IDENTITY INFORMATION IS A MORAL RIGHT
When a child is legally adopted in much of the United States, the child’s original birth certificate is sealed, and a new amended birth certificate is issued. The amended birth certificate names the adopting parents as the biological parents of the child. The sealed original birth certificate becomes permanently inaccessible, even to the adoptee upon reaching adulthood.
The U.S. states that currently prevent adult adoptees from obtaining the original records of their births are among the last locations in the developed world that do not recognize the fundamental human right to one’s own identity information. The case for opening birth and adoption records to adult adoptees is very clear:
The state has a vested interest in protecting adoption as an institution. However, the evidence that opening records to adult adoptees does not harm adoption is very clear. Therefore, continuing an outdated system based on past ideas of shame and secrecy is morally wrong and violates the human rights of adult adoptees.
- All adults should have the same access to the government-held records of their births, whether adopted or not. Preventing adult adoptees from obtaining this information is discriminatory.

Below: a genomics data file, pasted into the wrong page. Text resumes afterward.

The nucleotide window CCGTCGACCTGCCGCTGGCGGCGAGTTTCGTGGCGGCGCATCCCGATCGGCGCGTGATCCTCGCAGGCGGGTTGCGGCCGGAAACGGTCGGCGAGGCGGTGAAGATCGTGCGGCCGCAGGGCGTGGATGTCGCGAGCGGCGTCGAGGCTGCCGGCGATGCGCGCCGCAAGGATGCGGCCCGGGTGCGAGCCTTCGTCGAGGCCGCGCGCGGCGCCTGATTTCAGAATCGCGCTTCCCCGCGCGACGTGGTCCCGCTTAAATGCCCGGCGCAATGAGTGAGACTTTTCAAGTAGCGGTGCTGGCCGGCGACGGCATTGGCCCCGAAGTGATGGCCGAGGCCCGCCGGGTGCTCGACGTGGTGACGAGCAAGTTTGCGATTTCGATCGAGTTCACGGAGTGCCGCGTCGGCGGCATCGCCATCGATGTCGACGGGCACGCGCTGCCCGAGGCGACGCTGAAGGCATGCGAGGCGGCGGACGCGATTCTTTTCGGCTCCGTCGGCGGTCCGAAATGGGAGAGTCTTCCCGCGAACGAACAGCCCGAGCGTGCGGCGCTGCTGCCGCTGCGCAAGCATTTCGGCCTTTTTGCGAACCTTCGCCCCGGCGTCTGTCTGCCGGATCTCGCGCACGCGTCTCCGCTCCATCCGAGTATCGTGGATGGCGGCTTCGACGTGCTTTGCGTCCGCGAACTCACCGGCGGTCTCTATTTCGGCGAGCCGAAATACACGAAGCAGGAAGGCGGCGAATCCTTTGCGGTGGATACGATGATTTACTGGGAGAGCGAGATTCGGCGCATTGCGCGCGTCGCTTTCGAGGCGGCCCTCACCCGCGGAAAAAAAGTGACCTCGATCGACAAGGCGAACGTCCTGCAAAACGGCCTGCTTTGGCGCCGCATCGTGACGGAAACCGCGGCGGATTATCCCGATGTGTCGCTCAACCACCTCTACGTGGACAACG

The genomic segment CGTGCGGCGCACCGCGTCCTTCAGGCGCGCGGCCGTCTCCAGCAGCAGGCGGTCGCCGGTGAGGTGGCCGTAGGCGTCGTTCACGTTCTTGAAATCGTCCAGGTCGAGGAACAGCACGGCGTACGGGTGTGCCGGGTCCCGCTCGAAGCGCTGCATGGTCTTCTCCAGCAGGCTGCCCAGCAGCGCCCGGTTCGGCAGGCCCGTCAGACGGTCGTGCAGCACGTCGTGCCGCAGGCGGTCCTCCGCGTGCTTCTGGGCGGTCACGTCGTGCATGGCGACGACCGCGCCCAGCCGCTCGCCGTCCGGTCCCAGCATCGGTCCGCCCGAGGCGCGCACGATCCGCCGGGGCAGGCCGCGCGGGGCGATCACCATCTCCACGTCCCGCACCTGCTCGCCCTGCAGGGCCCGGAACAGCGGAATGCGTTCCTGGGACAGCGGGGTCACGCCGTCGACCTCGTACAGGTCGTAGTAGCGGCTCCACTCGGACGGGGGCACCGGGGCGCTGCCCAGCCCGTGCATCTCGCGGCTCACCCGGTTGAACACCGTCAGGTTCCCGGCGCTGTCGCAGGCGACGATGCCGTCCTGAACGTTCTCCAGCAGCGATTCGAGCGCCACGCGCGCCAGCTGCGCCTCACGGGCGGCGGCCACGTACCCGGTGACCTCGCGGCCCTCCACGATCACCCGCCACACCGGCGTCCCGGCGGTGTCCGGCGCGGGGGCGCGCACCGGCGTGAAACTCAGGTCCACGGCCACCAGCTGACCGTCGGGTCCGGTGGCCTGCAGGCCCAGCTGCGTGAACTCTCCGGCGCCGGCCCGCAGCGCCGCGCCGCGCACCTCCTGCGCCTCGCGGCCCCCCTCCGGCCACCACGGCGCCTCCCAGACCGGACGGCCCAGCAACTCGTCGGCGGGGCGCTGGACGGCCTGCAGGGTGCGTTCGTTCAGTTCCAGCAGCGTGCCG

- The state should not be in the business of concealing basic, personal identity information from its own law-abiding citizens.
- The fundamental right of adoptees to have access to their own government-held identity information is a separate issue from whether or not adoptees and birth parents should contact each other.
- Adult adoptees and birth parents contact each other all the time, even in sealed records states. As competent adults, they are capable of negotiating their own relationships, if they choose to form them.
- The state should not block adults from their own birth documents in an attempt to prevent contact between two adult parties. In what other capacity does the state regulate contact between law-abiding citizens?
- There is no evidence that granting adult adoptees access to their own identity information is detrimental to the process of adoption.
- There is no evidence that granting adult adoptees access to their own identity information causes any increase in the rate of abortions.